Looking Back, Moving Forward – Reflecting on the Maskull Lasserre Exhibition
IMMOVABLE OBJECTS, UNSTOPPABLE FORCE
January 12, 2018 – April 8, 2018
Held with special thanks to Arsenal
Artist Maskull Lasserre used this show to blur the lines between gallery space, artist’s tools, and the artwork itself. His tools were part of the sculptures themselves. This need to display the tools used in his artistic process informed the ideas that lie beneath the surface of the work. By blurring the usual lines between the creation of the artwork and everything else, we can gain a unique insight to the infinite number of possible meanings behind the work displayed.
“I never make anything that I readily understand. My work is designed to project me beyond the comfort of what I already know. This approach demands that I grow through the challenge of each piece, to be delivered at the feet of the next.” – Maskull Lasserre
About the Artist
Maskull Lasserre (born Calgary, 1978) spent his formative years in South Africa before returning to Canada. He holds a BFA in Visual Art and Philosophy from Mount Allison University (NB), and an MFA in Studio Art from Concordia University (QC). Maskull’s work has been exhibited at Banksy’s Dismaland, and at the Museum of Art and Design in New York. He has held visiting artist positions at the Broad Institute of MIT and Harvard, at Kohler Art/Industry and with the Canadian Armed Forces in Afghanistan. His work appears on Canadian numismatic coinage and is represented in collections in Canada, the US and Europe, including those of the Montreal Museum of Fine Art, the Musée National des Beaux-arts du Quebec, and the Canadian War Museum. He has completed several public art commissions, and taught sessionally at Concordia, York, and Emily Carr Universities, as well as at the California College of Art.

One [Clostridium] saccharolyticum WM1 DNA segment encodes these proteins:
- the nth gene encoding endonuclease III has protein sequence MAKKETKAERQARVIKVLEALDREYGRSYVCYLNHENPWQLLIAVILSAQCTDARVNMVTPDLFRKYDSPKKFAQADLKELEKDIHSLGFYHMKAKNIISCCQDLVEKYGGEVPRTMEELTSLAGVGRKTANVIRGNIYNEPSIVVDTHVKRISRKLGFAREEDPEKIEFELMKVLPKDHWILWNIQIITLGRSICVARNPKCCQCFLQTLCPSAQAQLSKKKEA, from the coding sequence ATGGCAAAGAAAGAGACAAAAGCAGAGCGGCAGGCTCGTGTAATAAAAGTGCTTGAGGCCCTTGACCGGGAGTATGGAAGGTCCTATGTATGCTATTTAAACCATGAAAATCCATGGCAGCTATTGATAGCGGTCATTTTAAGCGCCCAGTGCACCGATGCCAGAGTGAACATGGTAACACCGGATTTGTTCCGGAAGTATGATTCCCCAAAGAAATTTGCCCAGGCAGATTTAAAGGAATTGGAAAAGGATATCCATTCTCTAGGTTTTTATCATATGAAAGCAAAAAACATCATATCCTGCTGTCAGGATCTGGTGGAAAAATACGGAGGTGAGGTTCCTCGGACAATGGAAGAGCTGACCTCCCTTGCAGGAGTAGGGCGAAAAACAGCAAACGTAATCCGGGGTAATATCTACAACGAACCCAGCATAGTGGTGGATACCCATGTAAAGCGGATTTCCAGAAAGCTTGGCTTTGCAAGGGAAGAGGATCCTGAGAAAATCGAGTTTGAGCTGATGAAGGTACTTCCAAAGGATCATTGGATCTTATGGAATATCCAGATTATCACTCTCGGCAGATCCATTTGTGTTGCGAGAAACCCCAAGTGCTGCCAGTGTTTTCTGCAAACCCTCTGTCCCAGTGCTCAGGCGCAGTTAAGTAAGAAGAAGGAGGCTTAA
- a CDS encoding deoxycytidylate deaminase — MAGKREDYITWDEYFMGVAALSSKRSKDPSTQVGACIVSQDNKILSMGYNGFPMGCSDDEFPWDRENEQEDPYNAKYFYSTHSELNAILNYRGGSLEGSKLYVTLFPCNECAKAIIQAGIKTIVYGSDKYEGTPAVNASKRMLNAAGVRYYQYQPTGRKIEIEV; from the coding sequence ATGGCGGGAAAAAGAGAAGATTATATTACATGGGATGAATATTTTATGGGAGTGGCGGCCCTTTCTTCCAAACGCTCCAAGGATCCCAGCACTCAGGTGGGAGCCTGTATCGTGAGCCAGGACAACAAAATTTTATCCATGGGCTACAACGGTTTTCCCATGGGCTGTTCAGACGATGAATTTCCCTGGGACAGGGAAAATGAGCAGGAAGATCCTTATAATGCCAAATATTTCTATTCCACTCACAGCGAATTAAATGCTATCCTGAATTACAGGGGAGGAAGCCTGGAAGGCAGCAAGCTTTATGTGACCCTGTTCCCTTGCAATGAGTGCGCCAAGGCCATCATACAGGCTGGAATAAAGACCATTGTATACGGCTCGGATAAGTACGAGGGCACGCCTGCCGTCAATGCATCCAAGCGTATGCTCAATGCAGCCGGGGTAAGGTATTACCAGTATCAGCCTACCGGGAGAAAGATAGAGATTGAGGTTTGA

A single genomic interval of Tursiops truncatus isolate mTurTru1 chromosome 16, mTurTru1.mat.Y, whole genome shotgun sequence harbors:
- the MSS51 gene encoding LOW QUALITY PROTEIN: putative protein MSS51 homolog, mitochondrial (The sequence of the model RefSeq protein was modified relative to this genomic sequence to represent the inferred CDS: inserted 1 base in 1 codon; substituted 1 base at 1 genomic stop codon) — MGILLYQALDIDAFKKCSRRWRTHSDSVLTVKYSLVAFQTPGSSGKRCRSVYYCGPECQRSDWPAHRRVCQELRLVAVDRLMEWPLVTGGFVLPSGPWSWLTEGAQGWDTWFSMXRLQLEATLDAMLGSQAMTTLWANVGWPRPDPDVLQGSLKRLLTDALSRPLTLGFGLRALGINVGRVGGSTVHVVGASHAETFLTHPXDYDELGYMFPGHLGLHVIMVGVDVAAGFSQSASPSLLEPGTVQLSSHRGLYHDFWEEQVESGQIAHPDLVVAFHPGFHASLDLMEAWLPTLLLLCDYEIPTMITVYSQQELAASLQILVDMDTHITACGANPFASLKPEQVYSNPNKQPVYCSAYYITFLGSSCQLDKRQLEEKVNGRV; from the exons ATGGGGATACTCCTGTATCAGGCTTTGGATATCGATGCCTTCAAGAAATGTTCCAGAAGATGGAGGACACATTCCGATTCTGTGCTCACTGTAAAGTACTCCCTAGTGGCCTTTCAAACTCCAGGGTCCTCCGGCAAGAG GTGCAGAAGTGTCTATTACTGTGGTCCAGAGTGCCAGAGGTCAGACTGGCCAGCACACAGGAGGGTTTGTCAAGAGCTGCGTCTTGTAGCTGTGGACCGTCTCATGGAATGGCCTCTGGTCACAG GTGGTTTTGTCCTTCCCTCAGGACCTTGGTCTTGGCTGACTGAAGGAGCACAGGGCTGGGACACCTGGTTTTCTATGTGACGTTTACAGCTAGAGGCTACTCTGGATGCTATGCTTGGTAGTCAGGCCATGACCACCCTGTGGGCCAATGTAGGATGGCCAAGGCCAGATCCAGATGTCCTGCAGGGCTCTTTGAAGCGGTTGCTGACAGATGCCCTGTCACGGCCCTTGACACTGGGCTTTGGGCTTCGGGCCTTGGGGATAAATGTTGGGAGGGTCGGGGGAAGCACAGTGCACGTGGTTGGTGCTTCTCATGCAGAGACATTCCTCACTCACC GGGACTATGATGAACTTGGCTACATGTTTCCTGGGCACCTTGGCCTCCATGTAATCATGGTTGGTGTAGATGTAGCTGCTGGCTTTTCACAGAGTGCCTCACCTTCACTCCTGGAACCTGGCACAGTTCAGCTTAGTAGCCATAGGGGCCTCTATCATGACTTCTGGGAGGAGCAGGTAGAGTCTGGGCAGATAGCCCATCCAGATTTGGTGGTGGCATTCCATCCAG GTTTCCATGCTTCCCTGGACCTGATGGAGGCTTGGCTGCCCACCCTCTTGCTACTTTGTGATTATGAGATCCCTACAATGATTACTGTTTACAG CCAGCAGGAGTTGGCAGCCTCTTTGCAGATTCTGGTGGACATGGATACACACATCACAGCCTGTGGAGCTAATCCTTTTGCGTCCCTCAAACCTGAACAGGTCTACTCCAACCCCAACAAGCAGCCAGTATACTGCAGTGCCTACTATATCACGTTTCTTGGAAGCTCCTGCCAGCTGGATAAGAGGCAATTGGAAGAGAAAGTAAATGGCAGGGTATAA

How does Maskull’s philosophy change the way you think about needing to ‘get’ art?
What types of contrasts are in his artworks?; heavy/light, hard/soft, etc
Do you think it’s exciting that an artist explores the meaning of the work while creating the work?
Looking at his pieces, how do some of them make you feel? What do they make you think about?